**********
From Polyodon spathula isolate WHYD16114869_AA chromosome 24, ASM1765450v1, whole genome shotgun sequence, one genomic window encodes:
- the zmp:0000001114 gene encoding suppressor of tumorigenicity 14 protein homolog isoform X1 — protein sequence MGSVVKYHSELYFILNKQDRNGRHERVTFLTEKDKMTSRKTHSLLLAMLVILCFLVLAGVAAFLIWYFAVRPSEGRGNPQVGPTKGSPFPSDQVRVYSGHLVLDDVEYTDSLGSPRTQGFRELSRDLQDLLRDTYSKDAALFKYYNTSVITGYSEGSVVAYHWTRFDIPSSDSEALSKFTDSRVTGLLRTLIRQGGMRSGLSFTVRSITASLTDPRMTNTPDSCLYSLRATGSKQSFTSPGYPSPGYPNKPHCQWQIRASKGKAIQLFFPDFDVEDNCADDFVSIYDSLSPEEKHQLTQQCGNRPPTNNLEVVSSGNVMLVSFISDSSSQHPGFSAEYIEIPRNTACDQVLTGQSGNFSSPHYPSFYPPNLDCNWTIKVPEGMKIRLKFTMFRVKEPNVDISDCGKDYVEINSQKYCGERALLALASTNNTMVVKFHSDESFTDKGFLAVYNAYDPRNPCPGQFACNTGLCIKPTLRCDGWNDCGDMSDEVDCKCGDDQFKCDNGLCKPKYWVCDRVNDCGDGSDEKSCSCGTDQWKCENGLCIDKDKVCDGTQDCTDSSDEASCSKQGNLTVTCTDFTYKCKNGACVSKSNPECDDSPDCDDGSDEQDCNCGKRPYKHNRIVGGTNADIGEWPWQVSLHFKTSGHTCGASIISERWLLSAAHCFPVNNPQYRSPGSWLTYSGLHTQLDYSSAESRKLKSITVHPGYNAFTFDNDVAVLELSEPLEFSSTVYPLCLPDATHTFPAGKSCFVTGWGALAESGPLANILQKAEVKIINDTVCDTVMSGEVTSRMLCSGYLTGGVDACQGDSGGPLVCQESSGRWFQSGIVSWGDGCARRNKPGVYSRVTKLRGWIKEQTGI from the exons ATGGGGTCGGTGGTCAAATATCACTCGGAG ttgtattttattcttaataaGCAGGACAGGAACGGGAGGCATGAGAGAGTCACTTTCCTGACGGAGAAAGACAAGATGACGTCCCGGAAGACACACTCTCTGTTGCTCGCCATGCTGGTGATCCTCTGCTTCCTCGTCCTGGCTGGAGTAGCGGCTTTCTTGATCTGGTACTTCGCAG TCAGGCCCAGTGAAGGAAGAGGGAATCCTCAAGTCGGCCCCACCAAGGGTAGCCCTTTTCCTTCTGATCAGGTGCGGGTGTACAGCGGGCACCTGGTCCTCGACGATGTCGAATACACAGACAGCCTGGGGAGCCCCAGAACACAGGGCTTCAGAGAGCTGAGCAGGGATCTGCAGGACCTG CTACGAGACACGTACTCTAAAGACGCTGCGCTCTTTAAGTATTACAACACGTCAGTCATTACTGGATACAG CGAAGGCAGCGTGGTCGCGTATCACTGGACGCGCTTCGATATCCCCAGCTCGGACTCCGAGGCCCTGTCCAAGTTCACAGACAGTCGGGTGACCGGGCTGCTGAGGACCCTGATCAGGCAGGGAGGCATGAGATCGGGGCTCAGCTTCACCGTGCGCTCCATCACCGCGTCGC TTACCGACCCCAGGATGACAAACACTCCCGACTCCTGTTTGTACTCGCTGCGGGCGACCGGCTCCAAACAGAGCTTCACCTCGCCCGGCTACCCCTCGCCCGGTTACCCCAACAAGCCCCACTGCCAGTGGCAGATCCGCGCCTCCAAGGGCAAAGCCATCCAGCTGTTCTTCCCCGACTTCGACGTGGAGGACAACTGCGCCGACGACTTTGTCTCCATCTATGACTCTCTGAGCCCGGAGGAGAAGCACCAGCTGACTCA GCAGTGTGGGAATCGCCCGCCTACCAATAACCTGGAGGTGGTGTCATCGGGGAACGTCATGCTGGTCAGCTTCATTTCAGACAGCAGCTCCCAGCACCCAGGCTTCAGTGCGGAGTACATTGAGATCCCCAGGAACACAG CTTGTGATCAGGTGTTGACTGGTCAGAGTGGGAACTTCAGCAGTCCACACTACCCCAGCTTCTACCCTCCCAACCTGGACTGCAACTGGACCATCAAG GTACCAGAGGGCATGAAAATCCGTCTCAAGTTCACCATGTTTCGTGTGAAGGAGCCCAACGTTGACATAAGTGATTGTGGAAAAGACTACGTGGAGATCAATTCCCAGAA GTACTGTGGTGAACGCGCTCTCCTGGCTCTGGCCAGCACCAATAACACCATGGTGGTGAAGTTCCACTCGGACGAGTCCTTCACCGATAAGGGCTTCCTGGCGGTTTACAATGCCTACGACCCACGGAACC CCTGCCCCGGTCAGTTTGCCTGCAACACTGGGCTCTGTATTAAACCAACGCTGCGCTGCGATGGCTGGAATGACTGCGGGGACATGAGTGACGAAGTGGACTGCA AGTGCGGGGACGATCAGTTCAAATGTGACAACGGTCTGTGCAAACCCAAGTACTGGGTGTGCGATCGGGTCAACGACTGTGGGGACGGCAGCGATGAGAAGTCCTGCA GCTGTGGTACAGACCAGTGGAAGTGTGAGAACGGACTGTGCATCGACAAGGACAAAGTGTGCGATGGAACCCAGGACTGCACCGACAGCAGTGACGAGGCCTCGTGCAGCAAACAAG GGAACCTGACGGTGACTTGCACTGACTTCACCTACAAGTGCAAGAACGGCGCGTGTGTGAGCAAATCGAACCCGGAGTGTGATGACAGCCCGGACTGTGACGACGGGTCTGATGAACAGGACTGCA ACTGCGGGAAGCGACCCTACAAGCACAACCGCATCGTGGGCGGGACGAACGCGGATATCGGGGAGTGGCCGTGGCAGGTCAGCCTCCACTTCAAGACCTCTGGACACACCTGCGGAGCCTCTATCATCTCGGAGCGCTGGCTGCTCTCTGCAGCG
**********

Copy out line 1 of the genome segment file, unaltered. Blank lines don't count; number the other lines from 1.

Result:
From Polyodon spathula isolate WHYD16114869_AA chromosome 24, ASM1765450v1, whole genome shotgun sequence, one genomic window encodes: